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Is There A Need For Constitutional Reform?

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Introduction

Is There A Need For Constitutional Reform? No government in modern times has ever been elected with such a commitment to reforming the constitution as the Labour administration that won office in May 1997. Within months of its election, Scotland and Wales were on the road to devolution. Within a year, although in a very different context, the framework had been set for a devolved, power sharing government in Northern Ireland. A year after that the process was well under way for reform of the House of Lords, eliminating, in the first instance, peers whose place in the legislature was by inheritance. In May 2000, London elected its first mayor. In early 2003, there was the affirmation of a commitment to allow English regions to choose to elect assemblies. Then in the Cabinet reshuffle of June 2003 it was signalled that the post of Lord Chancellor would be abolished and the judicial functions of the House of Lords transferred lo a Supreme Court. Above all, the government held out the promise of Britain signing up to a European constitution sometime in 2004-5, which would formally subjugate British law to European law and have many other consequences for political accountability in Britain. ...read more.

Middle

Only time will tell whether this is really so. However, the immediate perception is that this extra layer of government has so far achieved little except to enrich the politicians who serve in it. The English taxpayer is subsidising the exercise, and nothing has yet been done to correct constitutional unbalances. Matters on which the English have no say in Scotland are matters on which Scottish MPs at Westminster have a when they concern the English. Scotland is overrepresented at Westminster, although that be partially rectified by the time of the next; general election, when representation is to be on the same basis as in England. Despite the establishment of administrations in Wales and Scotland, there are still ministers with responsibilities for those parties of the kingdom in London. The British Cabinet is more than a quarter Scottish. Both the Health Secretary, John Reid, and the Transport Secretary, Alistair Darling, have responsibility for policies that do not - because they represent Scottish seats affect their own constituents. It seems as the one set of constitutional injustices - if, indeed, is really what the old system amounted to - merely been replaced by another, although replacement is one in which the rights of majorities no longer (unlike in most democracies) ...read more.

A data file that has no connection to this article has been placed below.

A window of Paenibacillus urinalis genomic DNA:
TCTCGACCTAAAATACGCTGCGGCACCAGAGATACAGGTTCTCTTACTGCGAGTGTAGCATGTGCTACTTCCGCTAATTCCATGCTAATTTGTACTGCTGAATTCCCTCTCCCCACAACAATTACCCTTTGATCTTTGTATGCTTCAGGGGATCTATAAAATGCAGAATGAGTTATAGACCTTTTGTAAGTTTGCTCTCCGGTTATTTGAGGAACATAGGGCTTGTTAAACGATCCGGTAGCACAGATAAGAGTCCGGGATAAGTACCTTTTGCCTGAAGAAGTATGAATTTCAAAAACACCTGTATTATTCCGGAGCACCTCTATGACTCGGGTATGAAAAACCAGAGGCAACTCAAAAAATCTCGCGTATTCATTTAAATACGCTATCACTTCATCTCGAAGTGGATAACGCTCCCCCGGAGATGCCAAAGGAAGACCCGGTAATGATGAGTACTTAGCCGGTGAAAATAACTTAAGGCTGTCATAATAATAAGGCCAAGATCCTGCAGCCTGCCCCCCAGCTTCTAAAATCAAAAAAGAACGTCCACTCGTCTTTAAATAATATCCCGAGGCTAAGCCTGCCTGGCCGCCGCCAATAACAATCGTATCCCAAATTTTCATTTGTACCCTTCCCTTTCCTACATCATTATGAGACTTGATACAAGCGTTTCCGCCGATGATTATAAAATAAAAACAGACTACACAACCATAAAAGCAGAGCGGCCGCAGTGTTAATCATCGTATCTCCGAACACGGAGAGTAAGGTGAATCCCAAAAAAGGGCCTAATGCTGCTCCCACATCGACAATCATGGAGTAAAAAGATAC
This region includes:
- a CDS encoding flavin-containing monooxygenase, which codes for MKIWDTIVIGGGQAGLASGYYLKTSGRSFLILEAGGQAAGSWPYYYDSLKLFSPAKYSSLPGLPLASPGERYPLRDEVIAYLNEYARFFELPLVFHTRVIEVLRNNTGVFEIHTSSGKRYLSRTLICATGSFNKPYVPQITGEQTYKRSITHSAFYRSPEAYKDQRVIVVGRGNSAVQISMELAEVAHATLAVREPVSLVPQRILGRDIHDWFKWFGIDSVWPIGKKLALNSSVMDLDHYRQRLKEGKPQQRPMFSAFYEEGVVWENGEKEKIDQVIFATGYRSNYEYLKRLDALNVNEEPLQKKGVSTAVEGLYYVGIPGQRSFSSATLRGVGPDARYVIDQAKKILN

Conclusion

Unsurprisingly, the party that now expresses the greatest enthusiasm for radical constitutional change - English regional government, elected mayors, proportional representation, an elected second chamber and an unspecified reduction in the few remaining powers of the monarch - is the Liberal Democrats, who have no realistic chance of forming a government. The Conservative Party, which despite being so against constitutional change has engineered more than its share of it over the years (such as the peerage reforms of 1958 and 1963, and the 1972 European Communities Act), still has to take a defined position on many of these questions, although it has announced its outright opposition to the proposed European constitution. The significance of the European proposals is that they must now take centre stage in the government's programme of constitutional reform. They will also, though, take the whole question out of the government's hands to some extent as the pace is being dictated by an external power. The government refuses to consult the electorate on them. The prospect was not included in the 2001 Labour manifesto. This pursuit of vast constitutional change without a mandate could yet derail not just the programme of reform but even the whole government. ?? ?? ?? ?? Daniel Jenkins 12Et ...read more.

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